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Thread: Temperature and POI?

  1. #1
    Sharp Shooter
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    Default Temperature and POI?

    My side wheel has finally arrived so I can now set it up.
    With their being a bit of snow on the berg it was naturally cold at home and it got me thinking, how much does the cold affect the POI?
    A bit of reading proved that CO2 is very much affected.
    The same article (Pyramid Air if I remember correctly) stated Spring guns are too affected, but to a lesser degree, but it gave no hard facts or numbers.
    I would assume that the the greases do stiffen up and springs being metal might harden a touch?
    I saw a scope in the for sale section a while back with a fishtank thermometer on it, so temp must play a role.

    Does anybody have any knowledge on how much a Springer would be affected by temperature?

    My main reason is I am not keen on spending a cold morning ranging and shooting if the click chart is then out when warmer weather comes round.
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  3. #3
    Sharp Shooter
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    Thank you, how do you remember each article in the forum?
    I did a search and I couldn't find that.
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  4. #4
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    Simplify your your search terms. Example: temperature springer - the thread I linked to was the first hit in search results.
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  5. #5
    SAFTAA FT Colours '15
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    You're not going to like me for this, but there are (at least) 3 things happening to cause "The Shift"

    There's the shift with springers due to temperature, which CK pointed you to.

    Then there's a shift caused by density altitude, which the esteemed Piet Breedt describes here : I finally cracked it! - POI shift. ~ Air Rifle SA Forums

    Then your scope ranging may (but in reality will probably) experience a shift as the temperature changes. That's the reason for people putting fishtank thermometers on their scopes. Some shooters have worked out what happens to their scopes in different temperatures and have "solved" it by using pointers that have multiple pins where each pin is used for different temperatures. IME, on the whole, scopes tend to range short (i.e. target is at 48m but the scope says 46m) in cold temperatures, but YMMV.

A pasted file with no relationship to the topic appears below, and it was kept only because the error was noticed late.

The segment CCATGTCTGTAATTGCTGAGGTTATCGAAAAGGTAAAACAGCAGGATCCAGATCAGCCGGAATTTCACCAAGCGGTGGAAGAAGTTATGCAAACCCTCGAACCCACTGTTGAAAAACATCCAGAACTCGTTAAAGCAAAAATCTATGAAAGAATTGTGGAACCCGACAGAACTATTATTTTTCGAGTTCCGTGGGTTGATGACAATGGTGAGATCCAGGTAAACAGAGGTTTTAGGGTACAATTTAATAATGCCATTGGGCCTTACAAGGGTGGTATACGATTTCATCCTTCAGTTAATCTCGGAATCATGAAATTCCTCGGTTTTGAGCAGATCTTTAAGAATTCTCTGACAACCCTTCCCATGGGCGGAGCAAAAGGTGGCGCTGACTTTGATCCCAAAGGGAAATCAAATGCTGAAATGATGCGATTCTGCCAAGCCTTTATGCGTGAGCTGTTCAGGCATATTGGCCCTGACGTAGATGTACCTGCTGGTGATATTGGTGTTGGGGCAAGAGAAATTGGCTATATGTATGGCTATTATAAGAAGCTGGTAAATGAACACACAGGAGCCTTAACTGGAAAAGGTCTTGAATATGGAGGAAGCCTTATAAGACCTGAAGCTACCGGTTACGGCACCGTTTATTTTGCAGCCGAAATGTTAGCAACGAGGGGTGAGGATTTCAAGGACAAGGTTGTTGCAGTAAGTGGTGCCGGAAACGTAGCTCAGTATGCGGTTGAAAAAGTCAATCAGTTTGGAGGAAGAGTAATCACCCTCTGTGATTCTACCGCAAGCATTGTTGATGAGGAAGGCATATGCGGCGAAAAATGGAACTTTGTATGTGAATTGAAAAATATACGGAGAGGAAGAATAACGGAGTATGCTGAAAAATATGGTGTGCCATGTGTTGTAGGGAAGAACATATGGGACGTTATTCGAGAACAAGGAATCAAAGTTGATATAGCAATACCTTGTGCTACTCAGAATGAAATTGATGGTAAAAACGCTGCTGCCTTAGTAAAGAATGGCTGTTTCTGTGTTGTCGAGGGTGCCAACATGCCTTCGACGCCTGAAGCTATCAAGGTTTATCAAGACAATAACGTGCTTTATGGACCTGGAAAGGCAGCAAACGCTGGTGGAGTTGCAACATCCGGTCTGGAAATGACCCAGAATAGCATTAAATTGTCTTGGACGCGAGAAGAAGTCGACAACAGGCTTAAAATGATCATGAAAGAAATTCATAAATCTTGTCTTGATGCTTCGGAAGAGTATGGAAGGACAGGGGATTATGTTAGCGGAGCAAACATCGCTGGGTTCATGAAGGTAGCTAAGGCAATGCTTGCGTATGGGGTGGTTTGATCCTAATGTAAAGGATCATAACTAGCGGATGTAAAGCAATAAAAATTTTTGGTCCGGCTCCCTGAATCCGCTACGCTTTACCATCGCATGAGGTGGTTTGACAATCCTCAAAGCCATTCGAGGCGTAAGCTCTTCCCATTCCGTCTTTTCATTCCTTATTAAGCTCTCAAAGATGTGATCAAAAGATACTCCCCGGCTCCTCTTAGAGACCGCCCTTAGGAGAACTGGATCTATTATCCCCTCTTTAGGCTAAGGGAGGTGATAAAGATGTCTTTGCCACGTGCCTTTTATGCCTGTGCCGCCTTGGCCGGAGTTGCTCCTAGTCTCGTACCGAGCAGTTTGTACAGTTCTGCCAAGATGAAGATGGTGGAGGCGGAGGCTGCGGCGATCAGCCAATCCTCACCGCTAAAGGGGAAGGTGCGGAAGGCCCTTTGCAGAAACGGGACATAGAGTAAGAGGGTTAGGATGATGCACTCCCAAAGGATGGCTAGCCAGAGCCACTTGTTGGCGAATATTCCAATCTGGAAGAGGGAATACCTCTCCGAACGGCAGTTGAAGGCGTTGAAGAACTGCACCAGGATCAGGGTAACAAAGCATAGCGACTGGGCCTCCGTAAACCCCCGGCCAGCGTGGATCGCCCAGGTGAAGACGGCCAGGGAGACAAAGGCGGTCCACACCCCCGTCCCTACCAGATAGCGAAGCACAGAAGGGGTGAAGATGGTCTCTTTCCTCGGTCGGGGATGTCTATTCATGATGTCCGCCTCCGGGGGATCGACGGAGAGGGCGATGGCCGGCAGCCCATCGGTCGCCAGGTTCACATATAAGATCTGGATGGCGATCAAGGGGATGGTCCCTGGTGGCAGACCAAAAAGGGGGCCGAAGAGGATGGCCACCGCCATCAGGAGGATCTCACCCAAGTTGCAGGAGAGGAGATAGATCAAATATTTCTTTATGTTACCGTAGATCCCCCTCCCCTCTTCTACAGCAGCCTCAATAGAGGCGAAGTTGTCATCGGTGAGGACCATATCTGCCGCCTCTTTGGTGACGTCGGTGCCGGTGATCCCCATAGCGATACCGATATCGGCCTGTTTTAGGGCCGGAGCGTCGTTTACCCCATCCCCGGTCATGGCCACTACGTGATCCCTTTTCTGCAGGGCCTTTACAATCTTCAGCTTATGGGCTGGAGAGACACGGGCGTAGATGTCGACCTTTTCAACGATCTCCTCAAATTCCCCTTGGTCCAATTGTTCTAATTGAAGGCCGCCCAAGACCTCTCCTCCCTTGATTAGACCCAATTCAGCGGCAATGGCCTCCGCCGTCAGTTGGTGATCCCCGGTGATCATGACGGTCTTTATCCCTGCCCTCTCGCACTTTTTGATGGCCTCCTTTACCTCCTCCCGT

Have a look at these : https://www.maestro-design.co.uk/por...cope-pointers You may work out that your scope ranges short below 15, exactly on from 16 to 32, and ranges long from 33. The top pin then becomes your "hot" ranging pin, the middle one your "normal" ranging pin and the bottom one your "cold" ranging pin.

    The unpleasant truth of it all is that there's no way to work out what is going to happen in different conditions without first ranging & shooting in those conditions.
    Last edited by Mark_F; 15-05-17 at 12:13. Reason: Added maestro pointer
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  6. #6
    SAFTAA FT Colours '15
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    Oh, and then there are other factors which affect ranging:
    - People who don't have perfect vision (such as me) tend to need different glasses prescriptions as their "eyeball problem" (whatever the opticians call it) moves over time. This move can take as short as a week or as long as a year.
    - Your blood sugar level effects your vision
    - The colour of the target (and contrast to its surroundings) causes subtle changes in how you see things
    - The amount of light (direct sunlight vs in shadow) changes how you see things
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  7. #7
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    So in a nutshell, you need to be OCD in order to make the Protea Team

    Thanks Mark, so basically to go from a good FT shot to a great FT shot it comes down to experience.
    Knowing how that specific setup operates in different conditions, weather (pun intended) it be wind, temp, altitude etc.
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  8. #8
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    Quote Originally Posted by SnowBeast View Post
    So in a nutshell, you need to be OCD in order to make the Protea Team
    Next level OCD: Internally heated HW100 ~ Air Rifle SA Forums
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  9. #9
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    Quote Originally Posted by Citizen K View Post
    Here I am thinking I will just ask my Mom to sew me a gun bag of a couple layers blanket material and canvas on the outside and a European has invented an actual gun heater. Amazing.
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